In Switzerland, a growing number of pesticides are being banned by the authorities. At the same time, there are almost no new ones entering the market. The regulatory authorities are severely overstretched. Things cannot go on like this. Every product that disappears from the market increases the risk of pests developing resistance and of crops failing.
Thursday, February 23, 2023
Under the headline “Das Streichkonzert wird Folgen haben” (The cuts will have consequences), the Swiss agricultural journal, Schweizer Bauer, reports that a growing number of pesticides can now only be used with special approval, while at the same time the approval backlog for new pesticides continues. Effective substances are being banned or require exemptions, while new products have been stalled by the authorities for years. Sometimes, the risk of crop failures is so great that emergency approvals have to be fast-tracked. This is no solution, however. For farmers, the choice of available active substances is decreasing all the time. The situation is particularly serious this year. As the Schweizer Bauer reports, not a single new active substance has been approved for crop production this year. New marketing authorizations are only being issued for existing products.
Slow approval process
There has long been discussion about the excessively drawn-out approval process. This is partly due to short staffing at the Federal Food Safety and Veterinary Office (FSVO), but is also complicated by the right of environmental organizations to inspect the documentation and be involved in the approval process. Speaking at a meeting of the BauernUnternehmen union, Christian Hofer, Director of the Federal Office for Agriculture (FOAG), also attested to this, stating that it made the entire process “significantly more drawn out.” This also has an impact on the pesticide manufacturers.
Approval dossiers gathering dust
Bayer, for example, has been awaiting the approval of the cereal fungicide Ascra Xpro for eight years. According to Head of Communications at Bayer Switzerland, Nicole Borel, “The dossier for the cereal fungicide Axcra Xpro was submitted to the FOAG in January 2015, but the fungicide still has not been approved.” And this is in spite of the fact that the substance has already been approved in the vast majority of EU countries. In total, Bayer has pending applications for six new active substances and 25 products plus countless applications for approval extensions. Half of these date back more than three years. The situation is similar for BASF. According to media spokesman Franz Kuntz, BASF currently has 21 products in the approval process, 14 of which contain a new active substance. It also has 17 pending extension applications. More than half of the applications have been with the authorities for more than four years. Syngenta has 37 products and 39 extension applications pending. Of the 37 new applications, 26 were submitted before 2020. Four of these concern new active substances.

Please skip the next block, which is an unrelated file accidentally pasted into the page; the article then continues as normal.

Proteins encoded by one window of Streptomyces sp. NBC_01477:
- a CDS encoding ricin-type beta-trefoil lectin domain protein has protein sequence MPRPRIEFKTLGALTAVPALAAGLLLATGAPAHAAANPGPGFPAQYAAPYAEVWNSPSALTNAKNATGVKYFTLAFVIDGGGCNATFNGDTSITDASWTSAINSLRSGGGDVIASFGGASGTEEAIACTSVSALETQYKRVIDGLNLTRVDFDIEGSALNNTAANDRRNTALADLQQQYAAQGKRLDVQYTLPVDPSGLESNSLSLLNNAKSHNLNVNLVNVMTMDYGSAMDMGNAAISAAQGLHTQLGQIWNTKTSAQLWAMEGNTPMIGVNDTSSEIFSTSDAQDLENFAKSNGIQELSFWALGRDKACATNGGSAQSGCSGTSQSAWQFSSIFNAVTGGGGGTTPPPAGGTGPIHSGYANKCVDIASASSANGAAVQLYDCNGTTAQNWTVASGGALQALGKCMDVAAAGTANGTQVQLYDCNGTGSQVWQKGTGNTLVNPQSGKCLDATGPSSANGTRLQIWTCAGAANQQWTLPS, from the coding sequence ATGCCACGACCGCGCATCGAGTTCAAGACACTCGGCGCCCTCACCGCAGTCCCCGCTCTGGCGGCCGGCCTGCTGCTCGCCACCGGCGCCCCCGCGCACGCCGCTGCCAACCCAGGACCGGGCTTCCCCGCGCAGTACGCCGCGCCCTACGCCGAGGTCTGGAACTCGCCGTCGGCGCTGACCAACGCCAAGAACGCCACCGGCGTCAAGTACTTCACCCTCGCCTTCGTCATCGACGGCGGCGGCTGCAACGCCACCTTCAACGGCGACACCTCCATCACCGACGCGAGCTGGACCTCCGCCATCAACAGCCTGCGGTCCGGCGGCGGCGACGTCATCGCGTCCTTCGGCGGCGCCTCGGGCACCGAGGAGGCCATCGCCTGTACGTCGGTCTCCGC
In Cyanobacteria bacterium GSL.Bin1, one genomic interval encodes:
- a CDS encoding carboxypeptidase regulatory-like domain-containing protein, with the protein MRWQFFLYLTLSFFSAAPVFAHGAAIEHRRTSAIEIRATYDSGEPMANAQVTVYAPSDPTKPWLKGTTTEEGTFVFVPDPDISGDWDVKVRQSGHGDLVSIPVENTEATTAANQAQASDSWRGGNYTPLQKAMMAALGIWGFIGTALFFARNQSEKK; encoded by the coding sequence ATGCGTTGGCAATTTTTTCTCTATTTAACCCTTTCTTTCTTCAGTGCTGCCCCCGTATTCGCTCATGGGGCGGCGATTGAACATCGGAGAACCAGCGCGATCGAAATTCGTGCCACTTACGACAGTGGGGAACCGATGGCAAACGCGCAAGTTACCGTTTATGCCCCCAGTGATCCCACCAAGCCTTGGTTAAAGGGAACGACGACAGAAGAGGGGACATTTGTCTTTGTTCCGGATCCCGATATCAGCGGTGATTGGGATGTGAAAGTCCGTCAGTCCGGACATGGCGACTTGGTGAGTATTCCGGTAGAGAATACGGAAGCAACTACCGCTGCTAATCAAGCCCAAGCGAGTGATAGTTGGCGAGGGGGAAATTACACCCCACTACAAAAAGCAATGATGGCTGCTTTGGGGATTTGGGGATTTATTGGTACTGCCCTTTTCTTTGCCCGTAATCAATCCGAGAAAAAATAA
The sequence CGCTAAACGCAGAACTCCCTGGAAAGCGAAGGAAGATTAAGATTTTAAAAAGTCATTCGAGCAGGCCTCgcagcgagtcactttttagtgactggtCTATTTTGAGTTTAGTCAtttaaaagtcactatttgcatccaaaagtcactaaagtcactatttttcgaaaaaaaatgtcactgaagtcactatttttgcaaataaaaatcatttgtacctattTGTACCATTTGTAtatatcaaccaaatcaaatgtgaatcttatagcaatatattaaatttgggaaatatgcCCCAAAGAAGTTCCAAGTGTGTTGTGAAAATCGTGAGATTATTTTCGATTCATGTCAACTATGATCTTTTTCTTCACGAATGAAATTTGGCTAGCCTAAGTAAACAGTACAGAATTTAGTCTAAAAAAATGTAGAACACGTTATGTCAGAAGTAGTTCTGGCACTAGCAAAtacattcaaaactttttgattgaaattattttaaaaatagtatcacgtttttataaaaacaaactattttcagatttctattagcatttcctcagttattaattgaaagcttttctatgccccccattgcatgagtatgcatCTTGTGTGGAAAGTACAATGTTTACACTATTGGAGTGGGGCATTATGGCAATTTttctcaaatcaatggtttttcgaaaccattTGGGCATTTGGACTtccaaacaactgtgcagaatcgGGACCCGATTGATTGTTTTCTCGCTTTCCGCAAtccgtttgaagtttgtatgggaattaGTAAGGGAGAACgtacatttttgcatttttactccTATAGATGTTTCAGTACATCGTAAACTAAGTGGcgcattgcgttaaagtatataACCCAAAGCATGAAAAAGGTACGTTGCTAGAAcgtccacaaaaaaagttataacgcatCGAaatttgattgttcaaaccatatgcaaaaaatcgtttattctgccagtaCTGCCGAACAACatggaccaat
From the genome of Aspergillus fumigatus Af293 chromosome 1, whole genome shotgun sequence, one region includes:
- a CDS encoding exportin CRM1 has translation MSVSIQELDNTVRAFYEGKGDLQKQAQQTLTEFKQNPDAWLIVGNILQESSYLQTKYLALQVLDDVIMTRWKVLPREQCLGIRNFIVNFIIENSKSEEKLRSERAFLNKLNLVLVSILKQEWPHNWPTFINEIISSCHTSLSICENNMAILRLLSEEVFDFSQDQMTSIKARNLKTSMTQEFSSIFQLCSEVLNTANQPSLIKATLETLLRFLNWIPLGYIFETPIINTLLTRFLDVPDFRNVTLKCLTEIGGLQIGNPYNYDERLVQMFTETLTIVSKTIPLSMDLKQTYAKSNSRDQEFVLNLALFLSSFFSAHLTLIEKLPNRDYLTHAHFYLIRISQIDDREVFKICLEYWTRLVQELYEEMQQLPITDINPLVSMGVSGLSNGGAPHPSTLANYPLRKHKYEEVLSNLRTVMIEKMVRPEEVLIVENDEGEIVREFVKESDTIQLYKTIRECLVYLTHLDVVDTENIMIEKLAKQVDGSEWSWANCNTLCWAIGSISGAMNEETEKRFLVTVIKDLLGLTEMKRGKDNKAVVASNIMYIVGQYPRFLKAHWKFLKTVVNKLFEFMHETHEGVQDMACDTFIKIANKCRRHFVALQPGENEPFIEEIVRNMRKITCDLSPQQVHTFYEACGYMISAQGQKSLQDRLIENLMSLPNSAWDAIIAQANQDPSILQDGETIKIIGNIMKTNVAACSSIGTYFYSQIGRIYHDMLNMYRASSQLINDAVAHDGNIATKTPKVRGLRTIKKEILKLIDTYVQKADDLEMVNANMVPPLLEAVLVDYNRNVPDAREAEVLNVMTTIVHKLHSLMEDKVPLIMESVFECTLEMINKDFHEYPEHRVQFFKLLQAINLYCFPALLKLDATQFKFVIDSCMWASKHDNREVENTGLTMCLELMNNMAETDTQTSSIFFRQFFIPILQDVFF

Pesticides for organic farming also affected
An application for approval for Taegro, a fungicide intended for organic farming, is also still on hold. It is used primarily in viticulture and vegetable cultivation. NGOs have applied for the right to be parties to the procedure. This fungicide is already approved throughout the EU. The seed treatment Force 20 CS for maize is also stuck in the approval process. This would be a substitute for a discontinued product that is partially effective against wireworm. Since the banning of neonicotinoids, there are now no effective products against wireworm. Wireworm causes extensive damage to maize. The FOAG originally granted Syngenta approval for the substance in 2020. However, Greenpeace exerted its right of appeal and took legal action against the approval. Syngenta is still awaiting the decision of the Federal Administrative Court.
Combating resistance is key
The slow approval process will have an impact on the development of resistance and thus also on yields. As a rule, it is important to have at least three different active substances that can be used alternately for each crop and disease. If only one pesticide is available, plant pathogens develop resistance and become immune to the active substance, which means they can no longer be effectively combated. It is much like the antibiotic resistance we know from human medicine. In agriculture, this lack of alternatives will result in increasing crop failures and imports. If we do not want to see a gradual relocation of food production away from Switzerland, we need a functioning approval process for pesticides.
Schweizer Bauer, February 11 (print edition)
Schweizer Bauer, February 18 (print edition)
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The media is full of stories about Swiss producers of plant protection products exporting pesticides that are banned in Switzerland. Weak regulations in importing countries would be deliberately exploited. However, this does not correspond to the facts. When exporting plant protection products, Swiss manufacturers adhere to strict international standards. In addition, there are certain products for which an approval in Switzerland does not make sense.
The health of our crops cannot be taken for granted. On the contrary: in our mobile world, pests and plant diseases are spreading like wildfire. Climate change acts as an accelerant. When pests migrate and new plant diseases establish themselves in our latitudes, they can become a threat to native species. The International Plant Health Day on 12 May is a reminder of this. And the day shows: to ensure plant health in the future, research and innovation are needed above all.